contact sheets and airplanes… where do I get this stuff?

2007 is underway, and I’m writing every day. I’ve finished a substantial re-write on a story, but it requires another pass. It’s rare that I will unleash a story upon an editor without at least 4 or 5 writing sweeps. I don’t like to send out work until it’s ready. Judging when work is ready is difficult. Usually, when I think the story is finished, and nothing else can improve it, I estimate it needs at least another re-write.

It’s easy to be fooled by one’s prodigy.

I’m also working on another story but it’s slow writing. I’m yanking this one right out of my head, without much planning. Thus, I’m only coming to understand what it’s about as I write it. I paused it, and switched to my re-write because I think there are two completely different stories competing in it. One is a fantasy, and one is science fiction. I’ve been thinking a lot about it, and doing research. I may have to peel them apart. It’s like pulling transparent backing from a white contact sheet. It looks like a single piece of paper, but once you dig your nail under the plastic you realise they are separate entities, sandwiched together by force of attraction. I need to figure out what each of them is about, and perhaps what unites them, before I can recommence writing.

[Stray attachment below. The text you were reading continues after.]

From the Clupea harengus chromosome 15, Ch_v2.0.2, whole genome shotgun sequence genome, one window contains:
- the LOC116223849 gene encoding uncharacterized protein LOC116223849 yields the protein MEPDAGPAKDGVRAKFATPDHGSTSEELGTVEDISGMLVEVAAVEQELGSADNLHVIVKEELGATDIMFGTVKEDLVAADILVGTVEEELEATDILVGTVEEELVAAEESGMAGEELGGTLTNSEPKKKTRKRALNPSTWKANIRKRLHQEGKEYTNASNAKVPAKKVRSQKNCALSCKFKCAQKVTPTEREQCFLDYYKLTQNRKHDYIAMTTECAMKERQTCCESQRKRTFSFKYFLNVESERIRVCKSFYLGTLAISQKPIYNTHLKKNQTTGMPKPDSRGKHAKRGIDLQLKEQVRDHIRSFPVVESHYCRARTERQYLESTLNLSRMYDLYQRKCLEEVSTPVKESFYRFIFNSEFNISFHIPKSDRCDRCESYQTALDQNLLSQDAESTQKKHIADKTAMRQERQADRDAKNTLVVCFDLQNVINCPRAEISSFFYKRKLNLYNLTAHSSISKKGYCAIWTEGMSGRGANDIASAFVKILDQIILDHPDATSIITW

This is a completely different story than the one I mentioned at the end of last year. That one continues to circle the airport, waiting for permission to land. There are a couple of other ideas that are further back in the queue that check in with the air traffic controller on occasion, and wonder if they’ll ever see the tarmac.

I put a lot of faith in that air traffic controller. She seems to know when to land the planes. I’m sure some of them, way, way back, just fall out of the sky due to lack of fuel. Others ration it somehow and manage to fly long enough to obtain the final clearing for descent.

I want to get more planes on the ground this year. All of them: the dinky two-prop crafts, the streamlined supersonic jets, the massive Superjumbos, the helicopters, the silent gliders, and wacky imaginary stuff like nuclear-propelled dirigibles or dimension-phasing vehicles.

Then I can carry out repairs, re-fuel them, and direct them up into the cloud-studded sky to discover their final destinations.

Ah, extended metaphors. They work better in blogs than in fiction.